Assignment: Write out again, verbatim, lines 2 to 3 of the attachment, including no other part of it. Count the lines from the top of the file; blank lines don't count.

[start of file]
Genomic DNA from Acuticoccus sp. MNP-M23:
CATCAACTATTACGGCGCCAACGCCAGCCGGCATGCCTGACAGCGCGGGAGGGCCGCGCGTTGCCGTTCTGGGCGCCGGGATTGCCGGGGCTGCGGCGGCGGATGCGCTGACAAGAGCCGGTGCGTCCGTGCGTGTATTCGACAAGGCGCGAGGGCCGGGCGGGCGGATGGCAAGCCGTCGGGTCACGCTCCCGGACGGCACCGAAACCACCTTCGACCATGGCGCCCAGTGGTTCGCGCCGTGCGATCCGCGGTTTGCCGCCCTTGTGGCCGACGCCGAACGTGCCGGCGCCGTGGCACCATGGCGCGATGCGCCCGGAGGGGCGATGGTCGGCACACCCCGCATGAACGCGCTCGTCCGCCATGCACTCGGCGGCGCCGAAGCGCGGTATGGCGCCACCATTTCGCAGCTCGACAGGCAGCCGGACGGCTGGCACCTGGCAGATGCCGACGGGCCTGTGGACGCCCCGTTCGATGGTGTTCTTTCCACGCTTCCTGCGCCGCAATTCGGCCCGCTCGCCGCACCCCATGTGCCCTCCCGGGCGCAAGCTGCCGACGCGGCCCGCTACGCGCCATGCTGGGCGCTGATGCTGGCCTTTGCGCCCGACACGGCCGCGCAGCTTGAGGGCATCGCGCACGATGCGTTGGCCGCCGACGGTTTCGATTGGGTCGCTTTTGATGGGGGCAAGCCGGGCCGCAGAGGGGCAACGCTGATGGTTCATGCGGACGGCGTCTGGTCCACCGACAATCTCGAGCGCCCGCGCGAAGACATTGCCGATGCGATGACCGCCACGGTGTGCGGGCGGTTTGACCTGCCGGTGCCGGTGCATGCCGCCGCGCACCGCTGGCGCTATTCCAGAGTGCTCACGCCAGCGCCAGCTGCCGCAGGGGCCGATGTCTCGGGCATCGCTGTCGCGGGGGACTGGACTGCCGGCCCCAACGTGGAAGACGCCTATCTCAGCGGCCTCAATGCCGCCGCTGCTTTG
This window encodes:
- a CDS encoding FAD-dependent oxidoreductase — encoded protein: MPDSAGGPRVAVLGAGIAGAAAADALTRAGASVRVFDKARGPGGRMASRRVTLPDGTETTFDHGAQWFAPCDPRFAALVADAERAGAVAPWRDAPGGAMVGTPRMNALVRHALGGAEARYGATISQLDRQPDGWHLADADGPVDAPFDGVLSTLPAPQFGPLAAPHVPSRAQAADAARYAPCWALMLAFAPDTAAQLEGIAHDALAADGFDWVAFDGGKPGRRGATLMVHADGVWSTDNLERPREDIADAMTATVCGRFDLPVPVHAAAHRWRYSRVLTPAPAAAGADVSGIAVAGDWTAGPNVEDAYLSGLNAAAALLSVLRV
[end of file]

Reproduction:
CATCAACTATTACGGCGCCAACGCCAGCCGGCATGCCTGACAGCGCGGGAGGGCCGCGCGTTGCCGTTCTGGGCGCCGGGATTGCCGGGGCTGCGGCGGCGGATGCGCTGACAAGAGCCGGTGCGTCCGTGCGTGTATTCGACAAGGCGCGAGGGCCGGGCGGGCGGATGGCAAGCCGTCGGGTCACGCTCCCGGACGGCACCGAAACCACCTTCGACCATGGCGCCCAGTGGTTCGCGCCGTGCGATCCGCGGTTTGCCGCCCTTGTGGCCGACGCCGAACGTGCCGGCGCCGTGGCACCATGGCGCGATGCGCCCGGAGGGGCGATGGTCGGCACACCCCGCATGAACGCGCTCGTCCGCCATGCACTCGGCGGCGCCGAAGCGCGGTATGGCGCCACCATTTCGCAGCTCGACAGGCAGCCGGACGGCTGGCACCTGGCAGATGCCGACGGGCCTGTGGACGCCCCGTTCGATGGTGTTCTTTCCACGCTTCCTGCGCCGCAATTCGGCCCGCTCGCCGCACCCCATGTGCCCTCCCGGGCGCAAGCTGCCGACGCGGCCCGCTACGCGCCATGCTGGGCGCTGATGCTGGCCTTTGCGCCCGACACGGCCGCGCAGCTTGAGGGCATCGCGCACGATGCGTTGGCCGCCGACGGTTTCGATTGGGTCGCTTTTGATGGGGGCAAGCCGGGCCGCAGAGGGGCAACGCTGATGGTTCATGCGGACGGCGTCTGGTCCACCGACAATCTCGAGCGCCCGCGCGAAGACATTGCCGATGCGATGACCGCCACGGTGTGCGGGCGGTTTGACCTGCCGGTGCCGGTGCATGCCGCCGCGCACCGCTGGCGCTATTCCAGAGTGCTCACGCCAGCGCCAGCTGCCGCAGGGGCCGATGTCTCGGGCATCGCTGTCGCGGGGGACTGGACTGCCGGCCCCAACGTGGAAGACGCCTATCTCAGCGGCCTCAATGCCGCCGCTGCTTTG
This window encodes: